Center for Women and Families extends helping hand to students

IUS Horizon

Melody Mayes, volunteer coordinator for The Center for Women and Families, speaks to attendees about the services offered through the Center for Women and Families.

October was Domestic Violence Awareness Month and Melody Mayes, volunteer coordinator for the Center for Women and Families, spoke to students, faculty and staff about the services the facility provides during a presentation in the University Center, room 121, on Nov. 2.

The Center for Women and Families is a non-profit organization that has been offering services to survivors of intimate partner abuse and sexual violence since 1912 and serves nine counties in Southern Indiana and greater Kentucky.

Mayes’ presentation was focused around the economic aspect of abuse, and to inform people of economic abuse, as well as, physical abuse, and how one could seek help.

“Physical abuse is usually the first abuse we see or what people think of,” Mayes said, “but more often, we have clients come in with wrecked credit and no control over their finances from their partners.”

Mayes said the center has a lot of clients primarily wanting to take charge of their finances. The center provides economic success services as well as hospital, medical and legal advocacy, transportation assistance, safety planning, individual counseling, art therapy and support groups.

“We have economic success counselors who teach clients how to manage their money,” Mayes said. “We offer credit recovery programs where we can help clients get their credit back in good standing.”

The Center for Women and Families also provides emergency shelters where someone can stay overnight or however long they need until they are back on their feet. It is not only for women either.

Men are welcomed and offered the same services.

The center is open 24 hours a day and seven days a week for anyone who seeks shelter.

DeAnna Whittinghill, pre-nursing freshman, came to the presentation for her First Year Seminar class and said she felt like she learned a lot.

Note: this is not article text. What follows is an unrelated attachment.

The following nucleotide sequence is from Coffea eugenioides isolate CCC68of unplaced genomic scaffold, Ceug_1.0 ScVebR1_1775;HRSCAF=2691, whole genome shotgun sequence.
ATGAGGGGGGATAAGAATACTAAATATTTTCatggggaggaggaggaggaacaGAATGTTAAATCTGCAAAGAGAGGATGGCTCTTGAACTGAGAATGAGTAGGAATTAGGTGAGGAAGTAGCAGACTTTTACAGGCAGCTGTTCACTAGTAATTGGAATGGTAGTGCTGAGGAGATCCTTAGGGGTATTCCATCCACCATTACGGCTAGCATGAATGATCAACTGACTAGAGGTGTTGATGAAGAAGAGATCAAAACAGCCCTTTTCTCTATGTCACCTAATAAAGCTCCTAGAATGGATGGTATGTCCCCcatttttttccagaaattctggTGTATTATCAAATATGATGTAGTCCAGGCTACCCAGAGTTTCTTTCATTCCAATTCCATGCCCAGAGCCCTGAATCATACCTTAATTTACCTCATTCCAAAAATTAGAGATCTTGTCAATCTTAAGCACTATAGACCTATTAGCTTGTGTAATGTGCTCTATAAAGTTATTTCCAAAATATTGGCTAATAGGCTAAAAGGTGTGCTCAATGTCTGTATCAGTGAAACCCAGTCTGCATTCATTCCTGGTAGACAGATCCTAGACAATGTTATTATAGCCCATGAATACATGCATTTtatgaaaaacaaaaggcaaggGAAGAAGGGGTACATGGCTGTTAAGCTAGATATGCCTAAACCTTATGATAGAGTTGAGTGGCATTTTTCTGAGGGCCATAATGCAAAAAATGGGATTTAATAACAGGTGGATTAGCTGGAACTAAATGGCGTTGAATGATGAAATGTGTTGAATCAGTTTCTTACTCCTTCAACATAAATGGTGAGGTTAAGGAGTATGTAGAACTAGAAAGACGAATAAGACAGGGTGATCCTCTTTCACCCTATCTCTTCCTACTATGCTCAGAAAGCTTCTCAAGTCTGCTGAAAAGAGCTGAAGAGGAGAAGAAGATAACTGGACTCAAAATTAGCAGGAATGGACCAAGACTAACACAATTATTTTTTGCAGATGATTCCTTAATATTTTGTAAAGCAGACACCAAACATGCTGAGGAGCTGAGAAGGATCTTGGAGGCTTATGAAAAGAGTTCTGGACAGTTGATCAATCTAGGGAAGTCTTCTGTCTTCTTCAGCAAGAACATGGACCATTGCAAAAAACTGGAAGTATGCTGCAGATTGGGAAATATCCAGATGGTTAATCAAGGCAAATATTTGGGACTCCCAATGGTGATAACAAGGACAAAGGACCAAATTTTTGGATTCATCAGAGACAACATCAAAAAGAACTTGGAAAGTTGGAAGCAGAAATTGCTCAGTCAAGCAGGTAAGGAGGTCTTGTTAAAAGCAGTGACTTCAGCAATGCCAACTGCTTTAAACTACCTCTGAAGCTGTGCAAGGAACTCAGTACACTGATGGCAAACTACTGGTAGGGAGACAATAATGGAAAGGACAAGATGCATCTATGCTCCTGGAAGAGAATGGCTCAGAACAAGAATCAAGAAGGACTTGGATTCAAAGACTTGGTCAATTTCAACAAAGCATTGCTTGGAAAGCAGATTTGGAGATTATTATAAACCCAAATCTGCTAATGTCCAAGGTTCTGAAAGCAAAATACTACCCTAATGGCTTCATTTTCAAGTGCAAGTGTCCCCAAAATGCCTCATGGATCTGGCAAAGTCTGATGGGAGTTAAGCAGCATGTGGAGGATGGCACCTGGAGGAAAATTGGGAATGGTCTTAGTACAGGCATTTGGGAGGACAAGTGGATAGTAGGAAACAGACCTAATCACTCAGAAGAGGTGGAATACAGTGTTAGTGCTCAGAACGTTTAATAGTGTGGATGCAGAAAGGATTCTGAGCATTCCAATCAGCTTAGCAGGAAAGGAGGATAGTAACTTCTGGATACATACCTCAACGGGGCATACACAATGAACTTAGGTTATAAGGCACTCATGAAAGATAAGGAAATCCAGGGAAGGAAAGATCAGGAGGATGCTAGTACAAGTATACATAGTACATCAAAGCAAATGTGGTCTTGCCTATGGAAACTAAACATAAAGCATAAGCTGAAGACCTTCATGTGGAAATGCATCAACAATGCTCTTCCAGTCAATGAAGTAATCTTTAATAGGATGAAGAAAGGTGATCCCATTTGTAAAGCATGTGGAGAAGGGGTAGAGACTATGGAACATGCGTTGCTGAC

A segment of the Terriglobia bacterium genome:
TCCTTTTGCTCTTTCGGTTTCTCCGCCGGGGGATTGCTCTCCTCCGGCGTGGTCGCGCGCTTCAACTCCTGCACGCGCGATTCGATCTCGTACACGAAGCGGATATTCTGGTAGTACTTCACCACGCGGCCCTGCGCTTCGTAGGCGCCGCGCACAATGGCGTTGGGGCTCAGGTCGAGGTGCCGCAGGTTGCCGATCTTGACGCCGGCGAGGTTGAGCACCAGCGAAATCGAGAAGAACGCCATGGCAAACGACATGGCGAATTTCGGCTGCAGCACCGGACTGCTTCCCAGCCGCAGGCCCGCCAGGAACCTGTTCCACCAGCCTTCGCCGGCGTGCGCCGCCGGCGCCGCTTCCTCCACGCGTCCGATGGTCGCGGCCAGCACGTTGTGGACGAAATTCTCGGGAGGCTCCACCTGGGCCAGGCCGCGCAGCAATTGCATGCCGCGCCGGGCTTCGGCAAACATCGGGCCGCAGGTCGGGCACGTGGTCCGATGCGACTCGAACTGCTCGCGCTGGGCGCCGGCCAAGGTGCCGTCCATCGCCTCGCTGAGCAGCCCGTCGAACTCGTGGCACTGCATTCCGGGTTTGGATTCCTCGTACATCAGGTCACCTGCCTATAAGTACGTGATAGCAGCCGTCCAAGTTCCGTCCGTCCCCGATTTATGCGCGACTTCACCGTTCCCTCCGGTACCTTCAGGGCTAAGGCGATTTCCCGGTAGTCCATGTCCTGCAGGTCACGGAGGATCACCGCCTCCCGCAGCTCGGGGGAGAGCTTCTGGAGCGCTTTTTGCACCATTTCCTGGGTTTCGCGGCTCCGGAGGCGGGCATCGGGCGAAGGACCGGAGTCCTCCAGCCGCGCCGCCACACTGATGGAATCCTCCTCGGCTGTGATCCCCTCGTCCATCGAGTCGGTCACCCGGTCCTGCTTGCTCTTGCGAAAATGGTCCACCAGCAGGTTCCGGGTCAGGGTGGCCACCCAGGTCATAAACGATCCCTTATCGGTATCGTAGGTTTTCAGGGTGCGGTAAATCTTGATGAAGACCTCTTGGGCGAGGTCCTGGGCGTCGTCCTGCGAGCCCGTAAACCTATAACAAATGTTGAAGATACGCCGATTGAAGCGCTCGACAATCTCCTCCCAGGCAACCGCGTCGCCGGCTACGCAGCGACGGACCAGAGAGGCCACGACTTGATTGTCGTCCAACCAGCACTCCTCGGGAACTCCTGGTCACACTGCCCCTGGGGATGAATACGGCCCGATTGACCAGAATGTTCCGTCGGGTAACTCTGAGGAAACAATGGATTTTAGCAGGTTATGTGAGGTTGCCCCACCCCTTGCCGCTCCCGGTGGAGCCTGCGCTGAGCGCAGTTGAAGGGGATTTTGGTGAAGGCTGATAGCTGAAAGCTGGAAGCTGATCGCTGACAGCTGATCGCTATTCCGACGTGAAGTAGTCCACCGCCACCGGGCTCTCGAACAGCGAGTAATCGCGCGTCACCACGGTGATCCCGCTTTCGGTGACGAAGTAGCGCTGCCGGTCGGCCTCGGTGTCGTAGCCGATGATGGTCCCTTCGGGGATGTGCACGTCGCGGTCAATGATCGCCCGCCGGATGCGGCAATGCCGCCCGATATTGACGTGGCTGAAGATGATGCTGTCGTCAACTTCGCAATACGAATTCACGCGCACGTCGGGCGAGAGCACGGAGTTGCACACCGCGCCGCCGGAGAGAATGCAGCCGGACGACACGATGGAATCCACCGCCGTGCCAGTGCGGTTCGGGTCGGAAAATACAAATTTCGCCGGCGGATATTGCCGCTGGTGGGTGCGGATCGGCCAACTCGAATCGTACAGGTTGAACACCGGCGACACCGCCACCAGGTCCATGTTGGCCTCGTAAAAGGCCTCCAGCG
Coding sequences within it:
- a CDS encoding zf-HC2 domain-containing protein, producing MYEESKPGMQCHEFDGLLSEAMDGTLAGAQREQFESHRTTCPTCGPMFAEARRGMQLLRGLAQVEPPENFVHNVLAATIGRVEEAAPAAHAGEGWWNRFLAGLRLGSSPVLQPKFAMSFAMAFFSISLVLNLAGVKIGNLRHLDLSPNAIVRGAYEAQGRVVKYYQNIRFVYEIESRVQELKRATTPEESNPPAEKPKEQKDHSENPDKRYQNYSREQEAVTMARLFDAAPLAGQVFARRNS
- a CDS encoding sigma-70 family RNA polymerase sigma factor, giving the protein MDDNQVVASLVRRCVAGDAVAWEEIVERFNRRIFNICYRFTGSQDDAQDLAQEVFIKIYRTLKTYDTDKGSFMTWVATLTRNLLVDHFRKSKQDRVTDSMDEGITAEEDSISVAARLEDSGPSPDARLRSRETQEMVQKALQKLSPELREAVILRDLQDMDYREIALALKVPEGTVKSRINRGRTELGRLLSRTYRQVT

“It was informative to hear about the different kinds of abuse,” Whittinghill said. “I did not know how much economic abuse was prevalent within abusive relationships.”

The center can also help people who have not experienced any kind of abuse but need financial help. For example, a college student who is within an income guideline and meets with a financial counselor once a month can receive help to save money. Whatever the student saves, the center will give the student double what they saved to help pay back school loans or put a down payment on a house or car.

“Our savings program is a great tool for students who need financial help,” Mayes said. “Most people do not know about our financial services or they think they don’t qualify for our services.”

Melody Mayes, volunteer coordinator for The Center for Women and Families, gives attendees information about the economic aspect of relationship abuse during a presentation.

The center is not only a shelter for abused people but a learning center with supportive services that promote self-sufficiency.

There are six shelters in Southern Indiana and Kentucky, three of which are emergency shelters. They also provide transitional housing and long-term housing options.

The transitional housing helps people reach independence and confidence for themselves. The tenant will pay $50 a month to the center, which keeps the money as the person’s savings account. When they move out, the center gives the money back to the client.

Recently, they closed the branch in Harrison County, Ind., and Whittinghill said she found it disappointing.

“I work at the YMCA in Harrison County and I see a lot of people who could benefit from the center,” Whittinghill said. “The people I come in contact with every day would value the services the center provides.”

The Center for Women and Families has 90 staff members and more than 200 volunteers. If interested, volunteer opportunities are offered online.